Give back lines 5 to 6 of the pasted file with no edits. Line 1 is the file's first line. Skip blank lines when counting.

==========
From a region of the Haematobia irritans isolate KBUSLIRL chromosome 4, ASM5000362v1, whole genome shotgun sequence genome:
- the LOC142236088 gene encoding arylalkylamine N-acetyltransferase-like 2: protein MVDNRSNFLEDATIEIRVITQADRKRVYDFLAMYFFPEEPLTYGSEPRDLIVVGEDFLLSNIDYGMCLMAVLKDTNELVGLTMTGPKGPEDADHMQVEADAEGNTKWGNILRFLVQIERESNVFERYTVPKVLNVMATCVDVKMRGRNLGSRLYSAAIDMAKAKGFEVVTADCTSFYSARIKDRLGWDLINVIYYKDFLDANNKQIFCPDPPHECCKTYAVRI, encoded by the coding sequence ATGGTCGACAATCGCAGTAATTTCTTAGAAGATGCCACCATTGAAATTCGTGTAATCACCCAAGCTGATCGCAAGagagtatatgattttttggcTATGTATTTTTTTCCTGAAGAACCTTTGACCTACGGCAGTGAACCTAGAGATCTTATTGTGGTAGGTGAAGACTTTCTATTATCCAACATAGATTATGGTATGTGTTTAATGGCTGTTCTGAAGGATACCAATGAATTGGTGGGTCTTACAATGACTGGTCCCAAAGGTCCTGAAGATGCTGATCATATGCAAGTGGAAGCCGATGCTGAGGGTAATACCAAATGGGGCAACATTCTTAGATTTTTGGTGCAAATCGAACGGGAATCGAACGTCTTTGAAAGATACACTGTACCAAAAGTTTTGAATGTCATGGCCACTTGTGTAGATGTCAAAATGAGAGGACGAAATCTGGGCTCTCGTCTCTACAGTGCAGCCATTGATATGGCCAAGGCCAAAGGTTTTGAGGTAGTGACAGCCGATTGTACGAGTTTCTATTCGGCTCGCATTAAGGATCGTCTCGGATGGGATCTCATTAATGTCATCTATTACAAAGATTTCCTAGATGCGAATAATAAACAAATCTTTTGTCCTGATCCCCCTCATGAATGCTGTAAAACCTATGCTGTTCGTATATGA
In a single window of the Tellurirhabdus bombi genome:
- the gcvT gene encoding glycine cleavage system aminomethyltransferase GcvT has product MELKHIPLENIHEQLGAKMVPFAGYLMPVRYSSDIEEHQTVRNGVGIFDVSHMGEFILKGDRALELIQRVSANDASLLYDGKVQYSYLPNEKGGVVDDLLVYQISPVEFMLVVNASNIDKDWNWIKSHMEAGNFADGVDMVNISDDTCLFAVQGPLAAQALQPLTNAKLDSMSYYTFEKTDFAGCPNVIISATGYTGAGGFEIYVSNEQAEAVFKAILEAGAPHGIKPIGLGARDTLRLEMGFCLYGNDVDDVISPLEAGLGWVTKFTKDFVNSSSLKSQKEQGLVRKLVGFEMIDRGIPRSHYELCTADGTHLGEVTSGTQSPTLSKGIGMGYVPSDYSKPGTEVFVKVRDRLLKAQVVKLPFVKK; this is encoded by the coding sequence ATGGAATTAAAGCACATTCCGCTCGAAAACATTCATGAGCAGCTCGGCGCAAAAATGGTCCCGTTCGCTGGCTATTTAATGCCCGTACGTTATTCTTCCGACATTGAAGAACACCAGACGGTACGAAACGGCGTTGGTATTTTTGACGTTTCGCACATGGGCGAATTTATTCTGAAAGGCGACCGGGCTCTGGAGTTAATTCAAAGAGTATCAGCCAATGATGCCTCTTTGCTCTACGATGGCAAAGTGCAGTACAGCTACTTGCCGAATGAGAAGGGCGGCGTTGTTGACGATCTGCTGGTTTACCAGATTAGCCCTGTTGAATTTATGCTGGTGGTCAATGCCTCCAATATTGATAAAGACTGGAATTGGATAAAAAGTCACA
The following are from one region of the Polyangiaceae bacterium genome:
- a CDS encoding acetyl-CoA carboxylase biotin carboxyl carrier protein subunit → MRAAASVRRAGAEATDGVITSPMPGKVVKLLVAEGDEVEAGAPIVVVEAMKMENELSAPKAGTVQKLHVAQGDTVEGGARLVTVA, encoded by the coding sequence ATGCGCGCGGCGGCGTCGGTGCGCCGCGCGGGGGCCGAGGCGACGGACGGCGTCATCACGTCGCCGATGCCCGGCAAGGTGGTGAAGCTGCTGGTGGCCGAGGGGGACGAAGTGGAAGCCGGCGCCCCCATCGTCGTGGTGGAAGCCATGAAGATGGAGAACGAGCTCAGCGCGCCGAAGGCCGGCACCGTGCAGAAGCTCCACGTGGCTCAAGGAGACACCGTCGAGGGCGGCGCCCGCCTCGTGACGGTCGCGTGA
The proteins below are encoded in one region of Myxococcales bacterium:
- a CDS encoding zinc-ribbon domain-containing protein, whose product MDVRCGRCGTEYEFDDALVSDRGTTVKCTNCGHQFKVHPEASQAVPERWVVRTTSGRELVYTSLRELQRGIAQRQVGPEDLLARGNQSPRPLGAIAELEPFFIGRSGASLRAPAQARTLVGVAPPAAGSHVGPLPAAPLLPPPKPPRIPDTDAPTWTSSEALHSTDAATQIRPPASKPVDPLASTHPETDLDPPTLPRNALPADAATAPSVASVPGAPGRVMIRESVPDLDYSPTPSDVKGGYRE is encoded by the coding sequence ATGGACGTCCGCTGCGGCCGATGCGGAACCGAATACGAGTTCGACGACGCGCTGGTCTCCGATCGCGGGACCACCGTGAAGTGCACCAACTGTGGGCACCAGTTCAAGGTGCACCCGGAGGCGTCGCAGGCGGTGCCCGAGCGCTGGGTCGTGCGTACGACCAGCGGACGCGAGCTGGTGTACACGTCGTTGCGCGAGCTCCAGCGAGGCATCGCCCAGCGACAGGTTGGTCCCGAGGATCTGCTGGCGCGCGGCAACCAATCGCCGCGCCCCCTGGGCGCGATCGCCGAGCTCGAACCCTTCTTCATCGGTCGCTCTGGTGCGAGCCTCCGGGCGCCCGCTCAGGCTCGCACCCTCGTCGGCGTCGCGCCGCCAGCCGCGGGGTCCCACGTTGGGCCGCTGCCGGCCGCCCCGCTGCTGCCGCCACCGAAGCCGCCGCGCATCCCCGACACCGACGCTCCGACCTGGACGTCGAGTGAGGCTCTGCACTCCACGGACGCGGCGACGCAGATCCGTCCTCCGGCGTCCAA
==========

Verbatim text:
The following are from one region of the Polyangiaceae bacterium genome:
- a CDS encoding acetyl-CoA carboxylase biotin carboxyl carrier protein subunit → MRAAASVRRAGAEATDGVITSPMPGKVVKLLVAEGDEVEAGAPIVVVEAMKMENELSAPKAGTVQKLHVAQGDTVEGGARLVTVA, encoded by the coding sequence ATGCGCGCGGCGGCGTCGGTGCGCCGCGCGGGGGCCGAGGCGACGGACGGCGTCATCACGTCGCCGATGCCCGGCAAGGTGGTGAAGCTGCTGGTGGCCGAGGGGGACGAAGTGGAAGCCGGCGCCCCCATCGTCGTGGTGGAAGCCATGAAGATGGAGAACGAGCTCAGCGCGCCGAAGGCCGGCACCGTGCAGAAGCTCCACGTGGCTCAAGGAGACACCGTCGAGGGCGGCGCCCGCCTCGTGACGGTCGCGTGA